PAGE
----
Is the Amazon Kindle Suitable for Children?
I overcame all my reservations about e-Readers last winter and got myself an Amazon Kindle. Since then, I have been reading it almost every day. Both of my older children have asked to use it, but one of the drawbacks of reading so many books on one device is that it can make it awkward to share them. It is apparently possible to share books with other Kindles, but mine is the only one in our home. Whenever one of my children wants to read a book on my device, and frequently more than one of them does, we have to implement a kind of Kindle time-share arrangement. This is not always very successful.
Now, my daughter is asking for a Kindle of her own.
I have had to think seriously about whether to agree to this. There are some issues raised by the idea of a child owning a Kindle. There are some advantages, but also some concerns.
One of the advantages of getting a kindle for a child is the access the device gives the user to the huge volume of great classic children’s novels that can be downloaded onto the device for free. These include Huckleberry Finn, Peter Pan, Anne of Green Gables, The Little Princess, The Secret Garden, The Wizard of Oz, The Enchanted Castle, 5 Children and It, Treasure Island, Kidnapped, The Children of the New Forest, The Coral Island, The Jungle Book, Alice in Wonderland, Black Beauty, Heidi, Little Women and What Katy Did. Among the many classic novels that are available for free download to the Amazon Kindle are also many that are not aimed only at children but that older children may enjoy, such as Wuthering Heights, Jane Eyre or Great Expectations.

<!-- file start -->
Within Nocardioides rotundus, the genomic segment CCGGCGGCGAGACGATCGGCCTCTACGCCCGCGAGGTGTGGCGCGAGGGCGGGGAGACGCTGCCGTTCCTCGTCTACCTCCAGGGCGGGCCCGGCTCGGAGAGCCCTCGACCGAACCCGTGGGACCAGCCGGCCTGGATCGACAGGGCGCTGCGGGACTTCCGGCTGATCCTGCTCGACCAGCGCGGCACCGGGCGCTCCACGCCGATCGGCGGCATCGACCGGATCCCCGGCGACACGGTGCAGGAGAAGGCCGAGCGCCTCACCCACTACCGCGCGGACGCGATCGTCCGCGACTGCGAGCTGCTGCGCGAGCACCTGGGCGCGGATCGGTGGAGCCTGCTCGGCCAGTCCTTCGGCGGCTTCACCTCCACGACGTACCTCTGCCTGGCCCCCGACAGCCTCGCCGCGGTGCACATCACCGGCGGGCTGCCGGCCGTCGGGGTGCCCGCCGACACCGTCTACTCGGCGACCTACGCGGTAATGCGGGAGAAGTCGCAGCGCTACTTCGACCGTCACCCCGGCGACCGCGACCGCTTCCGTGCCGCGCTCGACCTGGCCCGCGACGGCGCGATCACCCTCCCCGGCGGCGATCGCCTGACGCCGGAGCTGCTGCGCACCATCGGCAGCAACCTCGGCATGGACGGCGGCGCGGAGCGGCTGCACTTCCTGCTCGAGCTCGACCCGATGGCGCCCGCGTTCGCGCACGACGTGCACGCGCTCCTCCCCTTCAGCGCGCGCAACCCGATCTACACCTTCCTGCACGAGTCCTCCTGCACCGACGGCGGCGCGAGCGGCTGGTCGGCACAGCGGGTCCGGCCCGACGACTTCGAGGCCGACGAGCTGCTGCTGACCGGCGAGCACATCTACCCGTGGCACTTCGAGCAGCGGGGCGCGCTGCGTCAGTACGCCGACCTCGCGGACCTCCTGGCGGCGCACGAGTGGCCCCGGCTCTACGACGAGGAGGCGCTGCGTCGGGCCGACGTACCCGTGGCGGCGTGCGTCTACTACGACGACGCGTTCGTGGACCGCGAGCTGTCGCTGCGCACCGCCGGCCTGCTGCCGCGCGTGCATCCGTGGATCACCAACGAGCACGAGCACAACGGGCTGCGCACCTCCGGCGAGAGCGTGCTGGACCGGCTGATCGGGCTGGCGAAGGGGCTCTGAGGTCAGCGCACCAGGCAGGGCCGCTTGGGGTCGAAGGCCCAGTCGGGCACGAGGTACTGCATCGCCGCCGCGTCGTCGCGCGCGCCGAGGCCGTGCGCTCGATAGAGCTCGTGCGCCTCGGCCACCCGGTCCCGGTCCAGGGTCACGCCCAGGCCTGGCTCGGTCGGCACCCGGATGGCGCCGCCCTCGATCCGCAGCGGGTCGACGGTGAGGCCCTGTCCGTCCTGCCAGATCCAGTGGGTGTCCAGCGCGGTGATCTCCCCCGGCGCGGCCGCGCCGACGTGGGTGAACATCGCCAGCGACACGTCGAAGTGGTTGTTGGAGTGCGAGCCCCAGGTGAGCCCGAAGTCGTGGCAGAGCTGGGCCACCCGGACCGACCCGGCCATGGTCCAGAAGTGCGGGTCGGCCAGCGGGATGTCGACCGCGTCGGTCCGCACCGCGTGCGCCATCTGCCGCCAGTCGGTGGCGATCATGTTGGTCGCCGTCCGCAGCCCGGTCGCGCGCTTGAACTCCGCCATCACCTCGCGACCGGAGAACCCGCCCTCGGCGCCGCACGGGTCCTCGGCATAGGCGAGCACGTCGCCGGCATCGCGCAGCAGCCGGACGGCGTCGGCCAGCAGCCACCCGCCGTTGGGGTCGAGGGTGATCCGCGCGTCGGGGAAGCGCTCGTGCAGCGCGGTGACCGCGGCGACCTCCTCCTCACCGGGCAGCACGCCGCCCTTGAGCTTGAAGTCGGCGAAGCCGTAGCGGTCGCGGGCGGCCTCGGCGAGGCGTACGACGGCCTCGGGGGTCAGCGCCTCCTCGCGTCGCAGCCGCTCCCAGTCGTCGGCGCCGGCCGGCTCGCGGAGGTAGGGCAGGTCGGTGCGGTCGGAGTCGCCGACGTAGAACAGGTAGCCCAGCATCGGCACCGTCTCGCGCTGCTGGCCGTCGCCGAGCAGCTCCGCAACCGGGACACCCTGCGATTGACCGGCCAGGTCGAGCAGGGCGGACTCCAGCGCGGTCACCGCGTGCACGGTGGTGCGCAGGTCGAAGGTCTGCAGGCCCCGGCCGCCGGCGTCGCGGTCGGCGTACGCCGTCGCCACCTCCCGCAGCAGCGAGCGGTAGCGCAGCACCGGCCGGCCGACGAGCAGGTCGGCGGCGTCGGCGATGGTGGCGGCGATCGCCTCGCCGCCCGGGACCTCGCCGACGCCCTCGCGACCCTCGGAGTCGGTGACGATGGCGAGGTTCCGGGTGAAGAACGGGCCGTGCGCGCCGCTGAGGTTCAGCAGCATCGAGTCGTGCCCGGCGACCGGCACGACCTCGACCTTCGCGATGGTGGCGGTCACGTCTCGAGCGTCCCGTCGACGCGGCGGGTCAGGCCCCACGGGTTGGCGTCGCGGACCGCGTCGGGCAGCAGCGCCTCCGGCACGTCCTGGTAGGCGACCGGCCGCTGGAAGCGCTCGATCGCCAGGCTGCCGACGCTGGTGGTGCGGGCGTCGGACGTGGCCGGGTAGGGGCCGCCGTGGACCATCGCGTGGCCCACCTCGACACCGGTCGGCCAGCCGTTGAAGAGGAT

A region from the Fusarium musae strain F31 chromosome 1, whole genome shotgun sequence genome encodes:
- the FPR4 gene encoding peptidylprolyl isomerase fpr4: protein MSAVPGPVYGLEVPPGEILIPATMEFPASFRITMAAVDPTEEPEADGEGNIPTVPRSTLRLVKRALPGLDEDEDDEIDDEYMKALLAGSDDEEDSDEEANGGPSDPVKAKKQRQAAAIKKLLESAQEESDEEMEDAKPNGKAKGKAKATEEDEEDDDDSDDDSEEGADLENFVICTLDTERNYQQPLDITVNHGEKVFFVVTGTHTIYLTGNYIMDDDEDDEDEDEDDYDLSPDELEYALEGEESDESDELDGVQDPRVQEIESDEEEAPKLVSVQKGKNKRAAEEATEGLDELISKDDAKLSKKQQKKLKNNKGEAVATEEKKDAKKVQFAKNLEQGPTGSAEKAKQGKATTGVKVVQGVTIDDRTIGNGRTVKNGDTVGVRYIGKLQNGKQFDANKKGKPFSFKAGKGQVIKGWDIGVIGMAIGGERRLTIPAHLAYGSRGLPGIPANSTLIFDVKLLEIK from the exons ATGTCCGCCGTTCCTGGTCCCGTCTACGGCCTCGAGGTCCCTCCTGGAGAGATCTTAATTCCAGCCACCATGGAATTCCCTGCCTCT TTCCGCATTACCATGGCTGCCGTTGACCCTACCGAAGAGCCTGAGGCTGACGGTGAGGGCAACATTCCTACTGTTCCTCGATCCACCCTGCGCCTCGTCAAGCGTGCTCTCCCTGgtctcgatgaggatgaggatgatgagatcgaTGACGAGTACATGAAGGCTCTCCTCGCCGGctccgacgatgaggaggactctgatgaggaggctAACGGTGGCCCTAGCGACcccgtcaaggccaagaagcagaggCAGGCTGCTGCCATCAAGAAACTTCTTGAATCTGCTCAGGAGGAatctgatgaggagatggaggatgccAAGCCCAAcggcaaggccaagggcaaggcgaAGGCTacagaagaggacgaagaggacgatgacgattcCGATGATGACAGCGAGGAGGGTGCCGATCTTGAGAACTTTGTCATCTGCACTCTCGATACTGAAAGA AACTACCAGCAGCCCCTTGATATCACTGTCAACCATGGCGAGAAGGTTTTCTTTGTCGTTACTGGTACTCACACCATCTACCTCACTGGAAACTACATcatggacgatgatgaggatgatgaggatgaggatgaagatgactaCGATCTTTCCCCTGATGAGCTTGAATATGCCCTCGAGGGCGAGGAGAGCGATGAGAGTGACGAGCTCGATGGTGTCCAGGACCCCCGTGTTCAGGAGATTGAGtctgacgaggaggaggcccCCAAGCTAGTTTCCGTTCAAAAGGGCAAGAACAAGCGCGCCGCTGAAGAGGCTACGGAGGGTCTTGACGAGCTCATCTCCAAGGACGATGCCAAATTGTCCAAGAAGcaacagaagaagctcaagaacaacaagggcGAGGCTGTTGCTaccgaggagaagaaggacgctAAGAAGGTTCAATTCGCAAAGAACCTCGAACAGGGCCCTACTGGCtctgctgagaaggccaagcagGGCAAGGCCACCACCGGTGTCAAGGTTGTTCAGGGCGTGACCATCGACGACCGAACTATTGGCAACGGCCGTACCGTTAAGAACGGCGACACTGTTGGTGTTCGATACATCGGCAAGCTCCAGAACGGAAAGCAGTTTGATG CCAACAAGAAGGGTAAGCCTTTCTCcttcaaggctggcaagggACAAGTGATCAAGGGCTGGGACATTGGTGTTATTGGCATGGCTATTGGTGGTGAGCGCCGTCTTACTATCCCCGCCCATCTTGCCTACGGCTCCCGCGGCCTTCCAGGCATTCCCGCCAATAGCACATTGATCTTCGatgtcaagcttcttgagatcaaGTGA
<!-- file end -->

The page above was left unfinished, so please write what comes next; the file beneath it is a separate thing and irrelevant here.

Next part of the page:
Of course, I can download many of these books onto my own Kindle and lend the device to my children when they want to read it. However, it does not seem to be possible to password-protect particular books on the Kindle. As a result, a child borrowing an adult’s Kindle could, intentionally or otherwise, click on books that are not age-appropriate. Not many parents would want their children to stumble upon their copy of 50 Shades of Grey, for example.
One concern that has been raised about the idea of buying an Amazon Kindle for a child is the potential damage it could do to their parents’ credit card balance. When finishing a book in a particular series on the Kindle, it is often very easy to click on a link at the end of the book and buy the next in the series. Amazon charges this to whatever credit card is linked to the account of the Kindle owner. This is very useful when the user wishes to make the purchase, but it also makes it very easy to buy books by accident–or for a child to buy a Kindle book without realizing that it is costing their parents’ money. This particular risk appears to have been overcome now, however. The new password-protection feature that Amazon have introduced to the Kindle would seem to make it possible for parents to prevent children from accessing the Kindle store or connecting to the Internet without permission or supervision.
On balance, I think I will allow my child to get a Kindle. One of the first things I will do, before I set the password to restrict access to the Internet, is to fill it with a huge library of classic works downloaded from sites such as the Gutenberg Project. There is a whole world of children’s literature out there, and for a child with an e-Reader such as the Kindle, it is available completely for free.